Communities minister Ruth Kelly and Immigration minister Liam Byrne, have decided that it would be a good idea to celebrate British identity by having a National British Day, writes Chris Gaynor.
Forgive me if I reach out for the bucket, but when the humbug minister Kelly, said that, 'we have to recognise what's distinctive about being British,' I cannot help fell a slight nauseating feeling come over me from this so called 'gesture' politics that has been a key feature of New Labour over the past decade.
A pamphlet on the subject written for the Fabian society, writes: 'We live in the shadow of two forms of extremism which threaten to cut some small groups adrift from society.'
And Kelly has gone further in her comments by announcing that Immigrants who wish to settle here must learn the lingo. Not to mention the Deputy leader contender Hazel Blears putting her foot in it by claiming that immigrants in her Salford constituency hang about on street corners drinking and being unruly.
But what are we celebrating exactly, and why now? Kelly's idea of Britishness is to shun the state education system, and shift her son into the public school sector because she feels that his needs will be suited there. That is very British. Very New Labour.
I seem to remember that the PM in waiting Gordon Brown, dreamt up this idea of Britishness a few months ago, if not in such detailed form.
So, yet again another public holiday is proposed. Yippee...Bring out the Champers...well, maybe not. Since St George is not overtly celebrated in this part of our England, nor indeed do the Scot's celebrate St Andrew's Day, but the leader of the Scottish National Party Alex Salmond has called for one.
And yet when it comes to celebrating our footballers in the World Cup, or European Championships, the British nations happily field teams which show us going our separate ways.
Why can we not just celebrate St George's Day? Since New Labour have decided to carve up the United Kingdom through devolution, how can having another bank holiday possibly unite the four nations of this country when Labour have done their utmost to change the political map of Britain?
I know what this is all about. This is 'gesture' politics from Kelly and co. This is their way of reaching out to the millions who have shunned New Labour , who feel swamped by immigration, upset by breakdown in communities, and disgusted at the carving up of the UK.
But Kelly disagrees. She said: 'Our task in Britain, in the coming decade, is not to plan a separation, Nor can it be about the assimilation into a mono-culture. Instead we must develop a meaningful sense of what we all - whatever faith, ethnicity and wherever in Britain we are from - hold in common.'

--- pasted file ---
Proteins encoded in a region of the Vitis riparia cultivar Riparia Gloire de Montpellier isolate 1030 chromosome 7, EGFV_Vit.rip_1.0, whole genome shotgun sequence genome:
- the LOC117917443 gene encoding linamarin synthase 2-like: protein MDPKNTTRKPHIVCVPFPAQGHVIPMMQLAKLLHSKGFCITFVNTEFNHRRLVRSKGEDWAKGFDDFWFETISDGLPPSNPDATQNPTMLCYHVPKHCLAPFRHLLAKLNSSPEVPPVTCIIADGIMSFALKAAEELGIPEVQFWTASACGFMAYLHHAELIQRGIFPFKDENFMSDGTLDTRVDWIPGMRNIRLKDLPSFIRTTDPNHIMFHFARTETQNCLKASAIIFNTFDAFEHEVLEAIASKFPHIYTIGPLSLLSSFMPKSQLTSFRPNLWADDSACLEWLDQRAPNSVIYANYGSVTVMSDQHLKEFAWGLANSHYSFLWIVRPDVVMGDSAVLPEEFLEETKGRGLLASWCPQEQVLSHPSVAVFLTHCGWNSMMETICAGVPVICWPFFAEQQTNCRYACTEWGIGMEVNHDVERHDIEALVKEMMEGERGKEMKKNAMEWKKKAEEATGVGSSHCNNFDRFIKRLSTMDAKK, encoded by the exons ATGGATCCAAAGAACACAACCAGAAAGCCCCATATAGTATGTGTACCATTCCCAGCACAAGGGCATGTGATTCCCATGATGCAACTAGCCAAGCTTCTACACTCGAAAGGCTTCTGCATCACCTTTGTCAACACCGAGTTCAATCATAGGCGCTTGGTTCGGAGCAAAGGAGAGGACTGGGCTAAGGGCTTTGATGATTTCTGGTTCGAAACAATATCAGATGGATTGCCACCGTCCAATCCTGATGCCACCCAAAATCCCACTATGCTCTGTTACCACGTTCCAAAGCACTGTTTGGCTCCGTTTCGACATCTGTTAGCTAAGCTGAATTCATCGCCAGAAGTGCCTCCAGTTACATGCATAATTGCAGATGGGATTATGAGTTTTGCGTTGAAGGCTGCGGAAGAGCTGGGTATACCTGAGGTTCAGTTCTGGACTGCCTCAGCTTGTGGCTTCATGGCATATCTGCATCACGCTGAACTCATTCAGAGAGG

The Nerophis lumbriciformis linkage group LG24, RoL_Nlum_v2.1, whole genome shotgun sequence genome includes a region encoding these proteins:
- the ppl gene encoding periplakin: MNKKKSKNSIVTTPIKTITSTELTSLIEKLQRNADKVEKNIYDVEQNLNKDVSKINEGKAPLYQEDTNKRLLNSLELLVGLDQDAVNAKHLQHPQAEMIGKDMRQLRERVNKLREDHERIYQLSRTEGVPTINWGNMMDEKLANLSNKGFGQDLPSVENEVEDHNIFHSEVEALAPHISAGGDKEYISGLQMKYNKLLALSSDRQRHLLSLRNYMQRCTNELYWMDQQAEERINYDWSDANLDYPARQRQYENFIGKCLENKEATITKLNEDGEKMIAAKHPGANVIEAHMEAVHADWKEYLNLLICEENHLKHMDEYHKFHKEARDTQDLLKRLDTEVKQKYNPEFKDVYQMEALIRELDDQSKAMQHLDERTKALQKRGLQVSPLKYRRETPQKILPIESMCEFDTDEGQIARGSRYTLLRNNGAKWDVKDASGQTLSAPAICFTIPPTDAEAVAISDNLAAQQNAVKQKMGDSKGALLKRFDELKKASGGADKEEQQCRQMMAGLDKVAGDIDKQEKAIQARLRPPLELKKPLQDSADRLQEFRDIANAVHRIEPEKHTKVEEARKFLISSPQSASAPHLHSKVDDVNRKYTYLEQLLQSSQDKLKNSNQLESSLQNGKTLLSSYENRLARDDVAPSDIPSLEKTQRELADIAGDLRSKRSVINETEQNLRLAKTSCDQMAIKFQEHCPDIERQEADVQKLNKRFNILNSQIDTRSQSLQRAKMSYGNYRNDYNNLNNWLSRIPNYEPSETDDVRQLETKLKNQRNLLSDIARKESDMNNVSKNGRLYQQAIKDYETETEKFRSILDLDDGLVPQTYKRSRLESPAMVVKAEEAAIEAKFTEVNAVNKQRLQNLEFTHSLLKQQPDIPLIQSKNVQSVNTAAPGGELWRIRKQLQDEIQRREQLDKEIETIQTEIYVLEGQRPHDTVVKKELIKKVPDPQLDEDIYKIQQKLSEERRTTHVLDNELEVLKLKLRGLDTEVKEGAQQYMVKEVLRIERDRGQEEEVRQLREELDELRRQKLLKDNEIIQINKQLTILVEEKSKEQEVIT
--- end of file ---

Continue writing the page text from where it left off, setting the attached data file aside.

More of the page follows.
Another public holiday will solve this? Don't get me wrong, I am patriotic, but we have to ask will this government proposal affect Britain's global competitiveness?
The Confederation of British Industry seem to think so.
Neil Carberry, CBI Head of Employment, said: 'Business understands the reasons behind the government's proposals, but an existing bank holiday could be used to celebrate Britishness.'
We already have eight public holidays including Easter and Christmas.
'Employers are already footing the £4.4bn cost of increasing holiday entitlement from 20 to 28 days over the next two years and a further increase in cost would be damaging to competitiveness,' Carberry added.
Cynics believe that New Labour shurk the real issues and use Britishness as a smokescreen.
Daily Mail columnist Andrew Roberts, said: 'Whenever Labour feels a potential voter backlash over its decade long campaign against the integrity of the United Kingdom, it quite deliberately and cynically opens up a debate about Britishness, hoping to seem patriotic.'
But Independent businesswoman, Martha Lane Fox does not think that the problem of national identity lies not with the problems of immigration and community relations.
She said: 'I think having a multi cultural Britain is something worth preserving, throughout the UK . The bigger issue is making sure our public services are good, healthcare is eefective, housing adequate, and transport reliable. These are all achieveable.' But how?
Should we scrap the British Day idea? And wave the St Georges flag instead? The-Latest would like to hear your views on the subject.